recently modified first) and the secondary key being
filename in the collating sequence. For a symbolic link,
the time used as the sort key is that of the symbolic link
itself, unless ls is evaluating its file information to be
that of the file referenced by the link (see the −H and −L
−u Use time of last access (see the Base Definitions volume of
POSIX.1‐2008, sys_stat.h(0p)) instead of last modification
of the file for sorting (−t) or writing (−l).
−x The same as −C, except that the multi-text-column output is
produced with entries sorted across, rather than down, the
columns. This option disables long format output.
−1 (The numeric digit one.) Force output to be one entry per
line. This option does not disable long format output.
(Long format output is enabled by −g, −l (ell), −n, and −o;
and disabled by −C, −m, and −x.)
If an option that enables long format output (−g, −l (ell), −n, and
−o is given with an option that disables long format output (−C, −m,
and −x), this shall not be considered an error. The last of these
options specified shall determine whether long format output is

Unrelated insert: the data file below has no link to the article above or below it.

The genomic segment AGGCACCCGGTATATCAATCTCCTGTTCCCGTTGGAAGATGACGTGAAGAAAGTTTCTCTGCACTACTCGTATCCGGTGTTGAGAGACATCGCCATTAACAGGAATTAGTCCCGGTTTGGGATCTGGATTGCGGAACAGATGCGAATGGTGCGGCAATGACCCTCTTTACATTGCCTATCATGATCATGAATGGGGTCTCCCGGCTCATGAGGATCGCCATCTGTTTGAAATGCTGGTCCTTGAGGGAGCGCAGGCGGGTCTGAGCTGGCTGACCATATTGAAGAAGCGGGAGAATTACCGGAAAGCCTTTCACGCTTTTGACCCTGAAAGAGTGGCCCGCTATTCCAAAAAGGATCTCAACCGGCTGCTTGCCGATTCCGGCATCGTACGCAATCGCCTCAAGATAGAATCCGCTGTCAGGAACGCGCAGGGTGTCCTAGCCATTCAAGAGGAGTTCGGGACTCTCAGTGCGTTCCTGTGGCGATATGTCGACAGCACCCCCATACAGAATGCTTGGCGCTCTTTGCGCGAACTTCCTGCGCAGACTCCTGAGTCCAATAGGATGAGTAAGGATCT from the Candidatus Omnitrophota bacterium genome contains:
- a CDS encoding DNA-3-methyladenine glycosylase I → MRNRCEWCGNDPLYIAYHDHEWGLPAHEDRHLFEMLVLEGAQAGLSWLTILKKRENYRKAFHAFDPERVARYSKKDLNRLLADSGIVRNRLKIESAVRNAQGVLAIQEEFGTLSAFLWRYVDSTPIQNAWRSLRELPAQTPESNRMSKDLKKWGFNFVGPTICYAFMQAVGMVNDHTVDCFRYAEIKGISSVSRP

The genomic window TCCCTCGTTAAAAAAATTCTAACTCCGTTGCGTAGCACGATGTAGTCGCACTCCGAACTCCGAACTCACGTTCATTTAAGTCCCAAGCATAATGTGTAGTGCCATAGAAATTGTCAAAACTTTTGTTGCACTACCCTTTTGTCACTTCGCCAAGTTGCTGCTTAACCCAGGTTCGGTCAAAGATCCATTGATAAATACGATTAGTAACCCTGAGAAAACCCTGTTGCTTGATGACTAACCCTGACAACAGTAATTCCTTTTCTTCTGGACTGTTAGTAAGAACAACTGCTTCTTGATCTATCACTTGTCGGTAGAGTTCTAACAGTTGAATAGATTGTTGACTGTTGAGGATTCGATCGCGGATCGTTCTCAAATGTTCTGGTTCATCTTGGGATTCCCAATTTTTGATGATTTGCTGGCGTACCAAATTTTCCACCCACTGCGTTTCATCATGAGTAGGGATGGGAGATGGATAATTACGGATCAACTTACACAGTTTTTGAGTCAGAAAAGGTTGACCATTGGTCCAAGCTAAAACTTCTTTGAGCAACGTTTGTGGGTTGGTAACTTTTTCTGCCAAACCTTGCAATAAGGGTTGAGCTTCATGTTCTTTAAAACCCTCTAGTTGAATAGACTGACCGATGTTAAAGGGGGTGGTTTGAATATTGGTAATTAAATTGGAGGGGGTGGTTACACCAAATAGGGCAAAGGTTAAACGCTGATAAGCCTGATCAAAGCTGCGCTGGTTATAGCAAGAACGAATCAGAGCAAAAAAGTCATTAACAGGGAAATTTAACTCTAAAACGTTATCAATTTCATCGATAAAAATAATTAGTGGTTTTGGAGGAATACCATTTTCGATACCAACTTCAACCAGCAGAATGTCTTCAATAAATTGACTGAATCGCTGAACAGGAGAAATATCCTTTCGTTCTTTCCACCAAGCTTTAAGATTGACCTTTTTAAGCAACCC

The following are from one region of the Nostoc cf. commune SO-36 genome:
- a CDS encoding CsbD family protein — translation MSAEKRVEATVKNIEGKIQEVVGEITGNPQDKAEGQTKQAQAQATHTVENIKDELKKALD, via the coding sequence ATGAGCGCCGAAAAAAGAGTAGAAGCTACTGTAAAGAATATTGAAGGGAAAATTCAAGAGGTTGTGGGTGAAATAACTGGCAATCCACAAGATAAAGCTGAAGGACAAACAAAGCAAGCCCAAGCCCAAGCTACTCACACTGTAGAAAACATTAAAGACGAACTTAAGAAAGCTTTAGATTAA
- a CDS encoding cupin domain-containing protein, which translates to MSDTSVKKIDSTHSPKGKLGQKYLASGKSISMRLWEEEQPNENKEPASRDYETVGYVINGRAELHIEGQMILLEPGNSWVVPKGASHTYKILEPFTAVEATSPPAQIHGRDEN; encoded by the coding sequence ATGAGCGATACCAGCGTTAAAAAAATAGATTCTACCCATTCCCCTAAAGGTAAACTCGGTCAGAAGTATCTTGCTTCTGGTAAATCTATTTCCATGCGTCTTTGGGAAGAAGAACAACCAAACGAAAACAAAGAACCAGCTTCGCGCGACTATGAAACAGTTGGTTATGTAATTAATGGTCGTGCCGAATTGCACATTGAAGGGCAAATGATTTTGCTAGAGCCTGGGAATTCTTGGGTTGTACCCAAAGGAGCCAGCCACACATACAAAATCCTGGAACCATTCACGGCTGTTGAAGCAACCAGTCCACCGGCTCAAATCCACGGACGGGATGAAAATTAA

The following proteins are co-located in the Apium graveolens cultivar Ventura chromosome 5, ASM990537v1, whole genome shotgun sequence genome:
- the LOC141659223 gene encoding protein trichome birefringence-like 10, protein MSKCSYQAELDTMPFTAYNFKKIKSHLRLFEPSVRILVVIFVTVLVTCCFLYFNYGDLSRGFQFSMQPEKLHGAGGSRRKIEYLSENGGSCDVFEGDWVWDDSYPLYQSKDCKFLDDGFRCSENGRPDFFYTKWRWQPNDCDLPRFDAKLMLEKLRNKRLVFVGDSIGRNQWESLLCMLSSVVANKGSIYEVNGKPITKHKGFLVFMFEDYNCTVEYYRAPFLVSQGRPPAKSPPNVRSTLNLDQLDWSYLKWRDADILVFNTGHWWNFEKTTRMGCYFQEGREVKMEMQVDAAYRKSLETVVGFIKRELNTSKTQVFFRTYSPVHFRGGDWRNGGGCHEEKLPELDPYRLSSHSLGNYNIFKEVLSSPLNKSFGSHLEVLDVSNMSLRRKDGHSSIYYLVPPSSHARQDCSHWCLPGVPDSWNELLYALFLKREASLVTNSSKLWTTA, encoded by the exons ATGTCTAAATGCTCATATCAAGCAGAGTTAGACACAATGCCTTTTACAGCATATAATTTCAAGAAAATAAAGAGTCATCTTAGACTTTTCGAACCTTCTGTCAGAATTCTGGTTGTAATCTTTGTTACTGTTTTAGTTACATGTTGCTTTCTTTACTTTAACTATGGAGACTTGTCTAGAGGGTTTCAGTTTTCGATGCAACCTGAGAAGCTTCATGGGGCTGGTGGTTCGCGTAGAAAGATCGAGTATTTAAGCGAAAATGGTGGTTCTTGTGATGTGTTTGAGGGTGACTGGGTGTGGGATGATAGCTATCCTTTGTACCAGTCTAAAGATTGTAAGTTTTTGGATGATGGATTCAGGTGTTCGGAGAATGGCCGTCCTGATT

If −R, −d, or −f are specified, the results of specifying these
mutually-exclusive options are specified by the descriptions of these
options above. If more than one of any of the other options shown in
the SYNOPSIS section in mutually-exclusive sets are given, this shall
not be considered an error; the last option specified in each set
shall determine the output.
Note that if −t is specified, −c and −u are not only mutually-
exclusive with each other, they are also mutually-exclusive with −S
when determining sort order. But even if −S is specified after all
occurrences of −c, −t, and −u, the last use of −c or −u determines
the timestamp printed when producing long format output.
The following operand shall be supported:
file A pathname of a file to be written. If the file specified
is not found, a diagnostic message shall be output on
INPUT FILES top
ENVIRONMENT VARIABLES top
The following environment variables shall affect the execution of ls:
COLUMNS Determine the user's preferred column position width for
writing multiple text-column output. If this variable
contains a string representing a decimal integer, the ls
utility shall calculate how many pathname text columns to